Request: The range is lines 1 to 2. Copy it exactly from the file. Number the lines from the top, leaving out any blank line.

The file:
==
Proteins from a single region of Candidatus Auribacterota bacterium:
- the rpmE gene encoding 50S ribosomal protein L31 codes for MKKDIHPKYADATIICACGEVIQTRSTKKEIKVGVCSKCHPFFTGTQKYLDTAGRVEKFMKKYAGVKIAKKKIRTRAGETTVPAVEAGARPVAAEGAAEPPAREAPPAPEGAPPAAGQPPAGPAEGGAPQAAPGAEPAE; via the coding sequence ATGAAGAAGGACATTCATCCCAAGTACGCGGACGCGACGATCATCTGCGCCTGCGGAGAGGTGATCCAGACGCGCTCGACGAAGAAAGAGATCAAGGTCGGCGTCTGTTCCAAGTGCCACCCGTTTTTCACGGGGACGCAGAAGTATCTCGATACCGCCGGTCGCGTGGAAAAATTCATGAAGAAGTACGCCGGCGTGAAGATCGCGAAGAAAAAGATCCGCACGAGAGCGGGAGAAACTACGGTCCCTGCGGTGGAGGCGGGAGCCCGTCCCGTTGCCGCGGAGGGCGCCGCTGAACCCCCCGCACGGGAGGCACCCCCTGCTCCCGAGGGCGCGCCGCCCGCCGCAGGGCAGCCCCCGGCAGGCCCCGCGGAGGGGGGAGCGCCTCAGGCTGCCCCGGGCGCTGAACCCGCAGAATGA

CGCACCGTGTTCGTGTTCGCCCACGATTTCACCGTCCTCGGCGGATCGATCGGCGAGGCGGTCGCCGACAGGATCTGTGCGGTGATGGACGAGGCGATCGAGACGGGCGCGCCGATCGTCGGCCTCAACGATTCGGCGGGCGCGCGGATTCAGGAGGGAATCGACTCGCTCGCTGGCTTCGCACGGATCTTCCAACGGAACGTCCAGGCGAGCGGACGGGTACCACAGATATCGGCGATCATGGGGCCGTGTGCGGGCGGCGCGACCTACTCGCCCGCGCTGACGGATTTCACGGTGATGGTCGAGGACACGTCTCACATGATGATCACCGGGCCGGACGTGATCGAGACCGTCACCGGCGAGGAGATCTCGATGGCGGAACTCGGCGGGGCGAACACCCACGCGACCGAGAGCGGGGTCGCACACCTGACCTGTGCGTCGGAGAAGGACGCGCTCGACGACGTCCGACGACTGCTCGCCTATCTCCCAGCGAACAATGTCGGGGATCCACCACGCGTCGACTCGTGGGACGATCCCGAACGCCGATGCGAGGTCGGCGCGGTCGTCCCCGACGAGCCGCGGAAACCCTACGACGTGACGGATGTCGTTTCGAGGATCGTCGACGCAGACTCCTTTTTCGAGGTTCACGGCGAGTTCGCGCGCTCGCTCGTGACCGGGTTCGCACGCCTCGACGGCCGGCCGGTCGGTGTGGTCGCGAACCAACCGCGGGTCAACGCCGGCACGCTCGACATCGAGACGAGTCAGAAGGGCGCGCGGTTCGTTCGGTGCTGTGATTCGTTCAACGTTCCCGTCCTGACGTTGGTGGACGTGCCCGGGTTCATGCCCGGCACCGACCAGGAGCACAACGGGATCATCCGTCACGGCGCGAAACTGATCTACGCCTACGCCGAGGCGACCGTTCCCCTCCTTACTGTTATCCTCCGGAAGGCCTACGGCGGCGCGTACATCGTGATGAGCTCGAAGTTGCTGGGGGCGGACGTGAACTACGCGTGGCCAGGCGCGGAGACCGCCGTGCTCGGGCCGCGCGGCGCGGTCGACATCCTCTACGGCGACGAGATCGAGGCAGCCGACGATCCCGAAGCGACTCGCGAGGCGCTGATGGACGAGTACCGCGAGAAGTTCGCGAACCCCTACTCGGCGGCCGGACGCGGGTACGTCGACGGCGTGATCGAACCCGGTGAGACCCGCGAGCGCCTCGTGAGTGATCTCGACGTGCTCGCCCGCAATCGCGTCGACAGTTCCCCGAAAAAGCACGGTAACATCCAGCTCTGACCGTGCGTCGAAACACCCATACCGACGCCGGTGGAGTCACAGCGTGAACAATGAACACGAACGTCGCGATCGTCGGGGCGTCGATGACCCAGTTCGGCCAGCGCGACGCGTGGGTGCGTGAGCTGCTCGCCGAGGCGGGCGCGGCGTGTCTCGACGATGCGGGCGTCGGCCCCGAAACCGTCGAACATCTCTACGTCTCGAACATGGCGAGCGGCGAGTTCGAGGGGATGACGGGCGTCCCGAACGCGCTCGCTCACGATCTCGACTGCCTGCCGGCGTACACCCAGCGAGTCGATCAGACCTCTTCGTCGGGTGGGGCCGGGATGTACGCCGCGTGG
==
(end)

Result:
Proteins from a single region of Candidatus Auribacterota bacterium:
- the rpmE gene encoding 50S ribosomal protein L31 codes for MKKDIHPKYADATIICACGEVIQTRSTKKEIKVGVCSKCHPFFTGTQKYLDTAGRVEKFMKKYAGVKIAKKKIRTRAGETTVPAVEAGARPVAAEGAAEPPAREAPPAPEGAPPAAGQPPAGPAEGGAPQAAPGAEPAE; via the coding sequence ATGAAGAAGGACATTCATCCCAAGTACGCGGACGCGACGATCATCTGCGCCTGCGGAGAGGTGATCCAGACGCGCTCGACGAAGAAAGAGATCAAGGTCGGCGTCTGTTCCAAGTGCCACCCGTTTTTCACGGGGACGCAGAAGTATCTCGATACCGCCGGTCGCGTGGAAAAATTCATGAAGAAGTACGCCGGCGTGAAGATCGCGAAGAAAAAGATCCGCACGAGAGCGGGAGAAACTACGGTCCCTGCGGTGGAGGCGGGAGCCCGTCCCGTTGCCGCGGAGGGCGCCGCTGAACCCCCCGCACGGGAGGCACCCCCTGCTCCCGAGGGCGCGCCGCCCGCCGCAGGGCAGCCCCCGGCAGGCCCCGCGGAGGGGGGAGCGCCTCAGGCTGCCCCGGGCGCTGAACCCGCAGAATGA